When I walk into music producer Oak Felder’s studio in the hills of Los Angeles for episode 4 of The Future of Music, it doesn’t feel like a “traditional” label studio. That’s because it’s not. Felder bought the property and transformed it from a house into a vibey, chill-out compound that happens to have a fully built recording studio in the lower level. This might be the upper echelon of what a modern home studio is, but it’s recognizable as a home studio nonetheless.
Oak Felder is a songwriter and record producer who is one half of Pop & Oak, who are responsible for crafting hits like Nicki Minaj’s “Your Love,” Alessia Cara’s “Here,” and Demi Lovato’s “Sorry Not Sorry,” among many others. He splits his time between Atlanta, where his actual home is, and LA at this home studio on steroids. Even though celebs come in and out of this space regularly to create their next hits, if you look closely at the gear Felder uses to make all these songs you hear on the radio, it’s not much different from what bedroom producers use around the world. Instead of a big traditional mixing board, there’s a desk for his laptop, where he plugs in and works off of Apple’s DAW, Logic.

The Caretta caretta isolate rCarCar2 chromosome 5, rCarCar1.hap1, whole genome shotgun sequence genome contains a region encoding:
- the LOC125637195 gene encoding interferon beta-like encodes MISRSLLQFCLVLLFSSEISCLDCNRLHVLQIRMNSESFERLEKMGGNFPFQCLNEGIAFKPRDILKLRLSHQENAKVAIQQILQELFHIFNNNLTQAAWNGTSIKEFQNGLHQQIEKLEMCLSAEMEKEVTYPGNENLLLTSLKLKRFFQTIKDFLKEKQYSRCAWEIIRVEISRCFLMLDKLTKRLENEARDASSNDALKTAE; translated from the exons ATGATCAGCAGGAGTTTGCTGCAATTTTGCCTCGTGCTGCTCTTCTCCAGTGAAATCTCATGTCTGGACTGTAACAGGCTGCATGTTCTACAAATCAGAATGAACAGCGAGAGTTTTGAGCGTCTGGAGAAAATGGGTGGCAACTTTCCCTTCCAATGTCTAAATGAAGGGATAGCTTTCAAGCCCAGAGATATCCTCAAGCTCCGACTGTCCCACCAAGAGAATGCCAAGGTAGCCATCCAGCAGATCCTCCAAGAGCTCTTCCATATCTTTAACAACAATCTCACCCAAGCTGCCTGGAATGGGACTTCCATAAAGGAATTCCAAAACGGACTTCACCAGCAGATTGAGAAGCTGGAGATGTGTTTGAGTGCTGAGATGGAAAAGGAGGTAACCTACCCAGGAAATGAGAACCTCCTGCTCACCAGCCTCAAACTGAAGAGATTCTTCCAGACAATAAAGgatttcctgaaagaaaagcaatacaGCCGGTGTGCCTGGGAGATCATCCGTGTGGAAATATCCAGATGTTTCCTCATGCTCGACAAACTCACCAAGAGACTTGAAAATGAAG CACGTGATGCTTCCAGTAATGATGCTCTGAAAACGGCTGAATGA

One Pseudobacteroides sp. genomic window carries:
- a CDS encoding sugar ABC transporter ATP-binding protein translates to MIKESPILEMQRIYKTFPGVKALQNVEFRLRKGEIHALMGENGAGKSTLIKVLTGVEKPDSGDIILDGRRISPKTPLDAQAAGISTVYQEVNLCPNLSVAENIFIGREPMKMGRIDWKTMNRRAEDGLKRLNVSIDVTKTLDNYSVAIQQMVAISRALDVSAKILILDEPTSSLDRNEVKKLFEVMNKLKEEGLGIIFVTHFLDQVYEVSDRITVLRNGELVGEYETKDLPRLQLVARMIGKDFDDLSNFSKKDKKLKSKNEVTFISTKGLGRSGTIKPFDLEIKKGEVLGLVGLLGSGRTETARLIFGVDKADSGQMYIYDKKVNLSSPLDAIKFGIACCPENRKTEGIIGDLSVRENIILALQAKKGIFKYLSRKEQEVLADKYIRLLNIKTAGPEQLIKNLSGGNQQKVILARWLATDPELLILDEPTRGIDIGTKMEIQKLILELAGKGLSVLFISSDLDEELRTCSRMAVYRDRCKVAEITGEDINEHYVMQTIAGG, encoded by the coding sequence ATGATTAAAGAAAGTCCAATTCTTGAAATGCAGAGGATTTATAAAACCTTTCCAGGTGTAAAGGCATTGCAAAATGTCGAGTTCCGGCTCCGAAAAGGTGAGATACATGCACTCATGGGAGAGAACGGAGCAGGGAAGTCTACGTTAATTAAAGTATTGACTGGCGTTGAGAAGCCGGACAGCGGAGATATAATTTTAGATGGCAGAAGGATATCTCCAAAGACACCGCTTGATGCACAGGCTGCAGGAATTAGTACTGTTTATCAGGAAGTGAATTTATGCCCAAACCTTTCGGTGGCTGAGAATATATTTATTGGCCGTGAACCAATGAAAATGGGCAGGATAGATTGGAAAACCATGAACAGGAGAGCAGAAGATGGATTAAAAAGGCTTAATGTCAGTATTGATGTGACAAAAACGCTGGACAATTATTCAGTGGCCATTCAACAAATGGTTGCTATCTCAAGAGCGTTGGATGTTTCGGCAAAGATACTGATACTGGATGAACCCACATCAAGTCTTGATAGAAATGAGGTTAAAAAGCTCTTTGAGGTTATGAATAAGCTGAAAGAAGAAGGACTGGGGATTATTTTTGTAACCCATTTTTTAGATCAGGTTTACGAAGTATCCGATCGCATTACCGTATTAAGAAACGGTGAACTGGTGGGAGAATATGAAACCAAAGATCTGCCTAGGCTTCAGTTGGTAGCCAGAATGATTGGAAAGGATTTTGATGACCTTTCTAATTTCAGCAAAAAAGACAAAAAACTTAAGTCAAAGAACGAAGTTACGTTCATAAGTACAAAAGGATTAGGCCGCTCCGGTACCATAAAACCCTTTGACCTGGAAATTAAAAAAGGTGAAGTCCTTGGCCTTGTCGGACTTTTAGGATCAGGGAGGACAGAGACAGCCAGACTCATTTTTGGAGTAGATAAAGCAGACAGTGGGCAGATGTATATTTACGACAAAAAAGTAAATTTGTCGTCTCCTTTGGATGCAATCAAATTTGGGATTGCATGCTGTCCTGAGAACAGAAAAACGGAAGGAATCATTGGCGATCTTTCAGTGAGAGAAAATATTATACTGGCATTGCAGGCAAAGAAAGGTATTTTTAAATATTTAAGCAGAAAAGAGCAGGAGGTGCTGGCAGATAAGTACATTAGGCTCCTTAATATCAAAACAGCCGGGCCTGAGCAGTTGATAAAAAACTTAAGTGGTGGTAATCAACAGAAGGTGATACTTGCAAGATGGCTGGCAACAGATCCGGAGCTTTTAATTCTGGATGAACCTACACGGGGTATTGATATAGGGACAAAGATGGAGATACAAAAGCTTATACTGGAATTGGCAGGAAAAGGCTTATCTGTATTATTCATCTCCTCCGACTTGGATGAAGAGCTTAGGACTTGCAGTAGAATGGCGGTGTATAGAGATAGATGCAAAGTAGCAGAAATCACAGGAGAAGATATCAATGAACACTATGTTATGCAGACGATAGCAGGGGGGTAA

When you think about how famous artists make songs, you might imagine that it all happens in a big, professional studio — one with a fancy mixing board, perhaps with a soundproofed vocal booth attached — and you aren’t wrong. Most music has been recorded this way, and there are still plenty of studios like this, but they’re not as necessary as they used to be. With how quickly technology has advanced, we’re now at the point where many of the tools needed to build a song can fit in the palm of your hand — literally.